Prevalence and risk factors associated with chronic kidney disease in adults over 40 years: a population study from Central China

Yan Shan, Qian Zhang, Zhangsuo Liu, Xiaozhou Hu, Dongwei Liu
Nephrology 2010, 15 (3): 354-61

AIM: Chronic kidney disease (CKD) poses a serious public health problem worldwide. Population-based studies determining the prevalence of this disease in China have been limited in several large developed cities. In the present study, a population-based screening study in Henan, a representative province in Central China, was conducted in order to quantify the prevalence of CKD and identify the associated risk factors for this disease in a population of developing areas of China.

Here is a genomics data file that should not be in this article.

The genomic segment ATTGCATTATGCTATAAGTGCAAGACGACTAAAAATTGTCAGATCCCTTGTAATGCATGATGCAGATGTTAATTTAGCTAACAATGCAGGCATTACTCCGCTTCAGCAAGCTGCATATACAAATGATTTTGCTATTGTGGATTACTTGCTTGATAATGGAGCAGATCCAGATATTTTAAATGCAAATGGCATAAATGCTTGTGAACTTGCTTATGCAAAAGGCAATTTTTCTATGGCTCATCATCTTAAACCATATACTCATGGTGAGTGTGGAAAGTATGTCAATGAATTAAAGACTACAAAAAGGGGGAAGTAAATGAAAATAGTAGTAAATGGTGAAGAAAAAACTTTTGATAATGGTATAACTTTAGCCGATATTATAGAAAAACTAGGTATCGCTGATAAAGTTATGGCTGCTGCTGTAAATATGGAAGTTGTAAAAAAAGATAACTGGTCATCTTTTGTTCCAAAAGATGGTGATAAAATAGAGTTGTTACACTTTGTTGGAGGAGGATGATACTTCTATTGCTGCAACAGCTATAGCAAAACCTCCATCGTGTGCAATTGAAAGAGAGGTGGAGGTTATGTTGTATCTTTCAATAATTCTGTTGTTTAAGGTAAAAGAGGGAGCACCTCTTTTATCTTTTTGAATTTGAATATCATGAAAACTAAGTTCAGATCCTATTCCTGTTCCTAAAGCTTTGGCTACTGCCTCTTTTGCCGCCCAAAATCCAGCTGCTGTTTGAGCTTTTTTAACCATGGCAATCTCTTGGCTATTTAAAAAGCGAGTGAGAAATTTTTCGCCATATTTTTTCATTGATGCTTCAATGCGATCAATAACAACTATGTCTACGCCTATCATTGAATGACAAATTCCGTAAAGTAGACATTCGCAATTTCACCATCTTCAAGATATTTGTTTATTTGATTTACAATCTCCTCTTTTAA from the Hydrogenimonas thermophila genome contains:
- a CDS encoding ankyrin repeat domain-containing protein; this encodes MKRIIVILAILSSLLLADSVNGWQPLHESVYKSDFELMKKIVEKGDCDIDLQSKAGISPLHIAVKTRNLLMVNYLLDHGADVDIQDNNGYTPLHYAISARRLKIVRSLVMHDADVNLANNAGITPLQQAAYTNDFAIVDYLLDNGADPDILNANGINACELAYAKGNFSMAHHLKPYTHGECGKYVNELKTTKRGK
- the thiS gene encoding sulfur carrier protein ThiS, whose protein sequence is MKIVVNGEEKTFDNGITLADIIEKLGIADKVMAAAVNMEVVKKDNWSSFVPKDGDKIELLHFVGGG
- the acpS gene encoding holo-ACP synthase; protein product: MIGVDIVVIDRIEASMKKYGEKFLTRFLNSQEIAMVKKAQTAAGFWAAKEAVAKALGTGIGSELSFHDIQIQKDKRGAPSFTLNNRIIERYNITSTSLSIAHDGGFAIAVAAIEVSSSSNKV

METHODS: Residents (n = 4156) over 40 years old in four major cities of Henan Province were interviewed and their albuminuria, reduced renal function, haematuria and blood pressure were measured. Associations between age, components of metabolism syndrome and indicators of CKD were examined.

RESULTS: Among these subjects, the prevalence rates of albuminuria, haematuria and reduced renal function were 4.51%, 6.28% and 1.53%, respectively. Approximately 10.49% of the subjects had at least one indicator of kidney damage. The awareness rate of this disease in subjects with CKD was only 9.50%. Hypertension, diabetes and hyperuricaemia were three independent risk factors for CKD.

CONCLUSION: The high prevalence and low awareness of CKD in the studied population suggest that CKD is a severe public health problem in Central China. Effectively preventive and therapeutic interventions are needed.

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